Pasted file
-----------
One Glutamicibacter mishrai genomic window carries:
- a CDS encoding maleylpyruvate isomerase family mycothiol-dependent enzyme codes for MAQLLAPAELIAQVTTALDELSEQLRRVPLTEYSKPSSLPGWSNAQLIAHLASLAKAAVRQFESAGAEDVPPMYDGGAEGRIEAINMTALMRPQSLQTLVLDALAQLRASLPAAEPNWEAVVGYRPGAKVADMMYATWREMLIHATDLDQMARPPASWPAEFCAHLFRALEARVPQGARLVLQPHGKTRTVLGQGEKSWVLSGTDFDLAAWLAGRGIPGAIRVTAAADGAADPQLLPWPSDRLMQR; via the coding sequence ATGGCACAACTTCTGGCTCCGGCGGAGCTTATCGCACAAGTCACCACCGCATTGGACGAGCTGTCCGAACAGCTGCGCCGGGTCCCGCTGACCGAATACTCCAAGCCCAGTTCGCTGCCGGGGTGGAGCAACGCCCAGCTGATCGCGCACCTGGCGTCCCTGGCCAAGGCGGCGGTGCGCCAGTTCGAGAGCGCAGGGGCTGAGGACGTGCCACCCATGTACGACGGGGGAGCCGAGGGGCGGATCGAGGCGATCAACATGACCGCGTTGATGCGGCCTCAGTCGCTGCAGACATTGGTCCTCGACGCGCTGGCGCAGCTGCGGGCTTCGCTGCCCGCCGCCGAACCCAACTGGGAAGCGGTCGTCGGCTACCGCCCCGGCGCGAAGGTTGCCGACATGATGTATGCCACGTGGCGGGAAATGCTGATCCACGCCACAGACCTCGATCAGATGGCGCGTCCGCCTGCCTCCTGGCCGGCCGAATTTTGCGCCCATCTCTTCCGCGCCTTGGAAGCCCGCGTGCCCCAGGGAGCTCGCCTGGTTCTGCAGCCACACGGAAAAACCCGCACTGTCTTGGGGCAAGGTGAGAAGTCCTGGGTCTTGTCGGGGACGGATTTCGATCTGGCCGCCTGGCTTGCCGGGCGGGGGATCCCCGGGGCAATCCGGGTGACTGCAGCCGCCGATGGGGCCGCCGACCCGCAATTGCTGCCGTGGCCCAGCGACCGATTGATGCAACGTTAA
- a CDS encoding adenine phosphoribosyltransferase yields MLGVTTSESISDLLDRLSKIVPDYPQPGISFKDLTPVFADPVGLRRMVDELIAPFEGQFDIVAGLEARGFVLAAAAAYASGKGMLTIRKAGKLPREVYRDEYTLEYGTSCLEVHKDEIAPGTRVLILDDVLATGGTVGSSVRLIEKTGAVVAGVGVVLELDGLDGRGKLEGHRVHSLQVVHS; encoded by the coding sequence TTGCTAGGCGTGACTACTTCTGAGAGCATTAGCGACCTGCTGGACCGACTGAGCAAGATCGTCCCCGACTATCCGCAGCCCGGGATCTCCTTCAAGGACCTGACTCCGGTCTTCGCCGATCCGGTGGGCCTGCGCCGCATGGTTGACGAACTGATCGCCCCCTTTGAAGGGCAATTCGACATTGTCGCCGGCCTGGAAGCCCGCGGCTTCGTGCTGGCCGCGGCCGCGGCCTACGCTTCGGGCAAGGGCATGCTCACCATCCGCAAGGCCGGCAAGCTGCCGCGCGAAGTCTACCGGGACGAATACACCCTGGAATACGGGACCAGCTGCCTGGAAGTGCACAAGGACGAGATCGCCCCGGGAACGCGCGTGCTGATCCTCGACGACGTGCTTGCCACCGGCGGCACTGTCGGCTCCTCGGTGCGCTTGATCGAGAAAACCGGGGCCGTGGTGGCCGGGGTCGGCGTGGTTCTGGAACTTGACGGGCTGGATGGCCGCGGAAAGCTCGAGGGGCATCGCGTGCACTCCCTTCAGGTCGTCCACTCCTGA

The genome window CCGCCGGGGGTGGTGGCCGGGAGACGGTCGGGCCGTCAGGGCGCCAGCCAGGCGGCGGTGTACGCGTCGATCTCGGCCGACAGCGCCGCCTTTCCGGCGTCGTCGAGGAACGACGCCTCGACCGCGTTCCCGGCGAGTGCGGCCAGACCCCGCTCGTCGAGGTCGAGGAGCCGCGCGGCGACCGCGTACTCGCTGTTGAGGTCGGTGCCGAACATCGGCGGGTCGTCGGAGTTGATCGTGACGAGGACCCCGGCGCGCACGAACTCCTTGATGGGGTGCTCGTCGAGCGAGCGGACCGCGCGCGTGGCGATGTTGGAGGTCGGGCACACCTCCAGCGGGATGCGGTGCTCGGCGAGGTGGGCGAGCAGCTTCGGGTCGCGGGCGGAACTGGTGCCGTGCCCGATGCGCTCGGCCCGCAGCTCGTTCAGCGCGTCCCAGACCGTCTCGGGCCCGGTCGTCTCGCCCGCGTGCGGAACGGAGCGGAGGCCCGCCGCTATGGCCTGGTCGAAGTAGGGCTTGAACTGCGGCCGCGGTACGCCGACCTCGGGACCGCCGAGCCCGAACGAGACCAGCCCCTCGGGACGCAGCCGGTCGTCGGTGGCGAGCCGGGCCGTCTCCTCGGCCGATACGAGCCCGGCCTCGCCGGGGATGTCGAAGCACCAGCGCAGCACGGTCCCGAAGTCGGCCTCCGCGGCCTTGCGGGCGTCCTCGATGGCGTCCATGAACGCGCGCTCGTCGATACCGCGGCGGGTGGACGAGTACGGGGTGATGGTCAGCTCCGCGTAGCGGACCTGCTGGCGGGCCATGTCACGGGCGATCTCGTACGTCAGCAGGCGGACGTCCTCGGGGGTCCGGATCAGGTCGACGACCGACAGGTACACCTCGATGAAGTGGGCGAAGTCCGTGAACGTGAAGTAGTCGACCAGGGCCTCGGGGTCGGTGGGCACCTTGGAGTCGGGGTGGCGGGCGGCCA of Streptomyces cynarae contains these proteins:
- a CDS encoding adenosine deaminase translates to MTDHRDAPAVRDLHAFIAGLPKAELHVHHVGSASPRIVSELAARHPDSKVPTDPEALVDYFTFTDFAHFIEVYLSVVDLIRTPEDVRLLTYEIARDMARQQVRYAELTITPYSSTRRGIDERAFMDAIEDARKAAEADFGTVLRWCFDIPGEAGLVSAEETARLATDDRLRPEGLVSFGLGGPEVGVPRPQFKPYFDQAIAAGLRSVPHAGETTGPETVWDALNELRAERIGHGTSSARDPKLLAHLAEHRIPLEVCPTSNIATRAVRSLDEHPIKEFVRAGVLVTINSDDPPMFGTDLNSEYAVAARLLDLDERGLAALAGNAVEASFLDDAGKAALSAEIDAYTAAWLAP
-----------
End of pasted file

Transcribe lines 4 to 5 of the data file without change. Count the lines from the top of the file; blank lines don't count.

The genome window CCGCCGGGGGTGGTGGCCGGGAGACGGTCGGGCCGTCAGGGCGCCAGCCAGGCGGCGGTGTACGCGTCGATCTCGGCCGACAGCGCCGCCTTTCCGGCGTCGTCGAGGAACGACGCCTCGACCGCGTTCCCGGCGAGTGCGGCCAGACCCCGCTCGTCGAGGTCGAGGAGCCGCGCGGCGACCGCGTACTCGCTGTTGAGGTCGGTGCCGAACATCGGCGGGTCGTCGGAGTTGATCGTGACGAGGACCCCGGCGCGCACGAACTCCTTGATGGGGTGCTCGTCGAGCGAGCGGACCGCGCGCGTGGCGATGTTGGAGGTCGGGCACACCTCCAGCGGGATGCGGTGCTCGGCGAGGTGGGCGAGCAGCTTCGGGTCGCGGGCGGAACTGGTGCCGTGCCCGATGCGCTCGGCCCGCAGCTCGTTCAGCGCGTCCCAGACCGTCTCGGGCCCGGTCGTCTCGCCCGCGTGCGGAACGGAGCGGAGGCCCGCCGCTATGGCCTGGTCGAAGTAGGGCTTGAACTGCGGCCGCGGTACGCCGACCTCGGGACCGCCGAGCCCGAACGAGACCAGCCCCTCGGGACGCAGCCGGTCGTCGGTGGCGAGCCGGGCCGTCTCCTCGGCCGATACGAGCCCGGCCTCGCCGGGGATGTCGAAGCACCAGCGCAGCACGGTCCCGAAGTCGGCCTCCGCGGCCTTGCGGGCGTCCTCGATGGCGTCCATGAACGCGCGCTCGTCGATACCGCGGCGGGTGGACGAGTACGGGGTGATGGTCAGCTCCGCGTAGCGGACCTGCTGGCGGGCCATGTCACGGGCGATCTCGTACGTCAGCAGGCGGACGTCCTCGGGGGTCCGGATCAGGTCGACGACCGACAGGTACACCTCGATGAAGTGGGCGAAGTCCGTGAACGTGAAGTAGTCGACCAGGGCCTCGGGGTCGGTGGGCACCTTGGAGTCGGGGTGGCGGGCGGCCA of Streptomyces cynarae contains these proteins:
- a CDS encoding adenosine deaminase translates to MTDHRDAPAVRDLHAFIAGLPKAELHVHHVGSASPRIVSELAARHPDSKVPTDPEALVDYFTFTDFAHFIEVYLSVVDLIRTPEDVRLLTYEIARDMARQQVRYAELTITPYSSTRRGIDERAFMDAIEDARKAAEADFGTVLRWCFDIPGEAGLVSAEETARLATDDRLRPEGLVSFGLGGPEVGVPRPQFKPYFDQAIAAGLRSVPHAGETTGPETVWDALNELRAERIGHGTSSARDPKLLAHLAEHRIPLEVCPTSNIATRAVRSLDEHPIKEFVRAGVLVTINSDDPPMFGTDLNSEYAVAARLLDLDERGLAALAGNAVEASFLDDAGKAALSAEIDAYTAAWLAP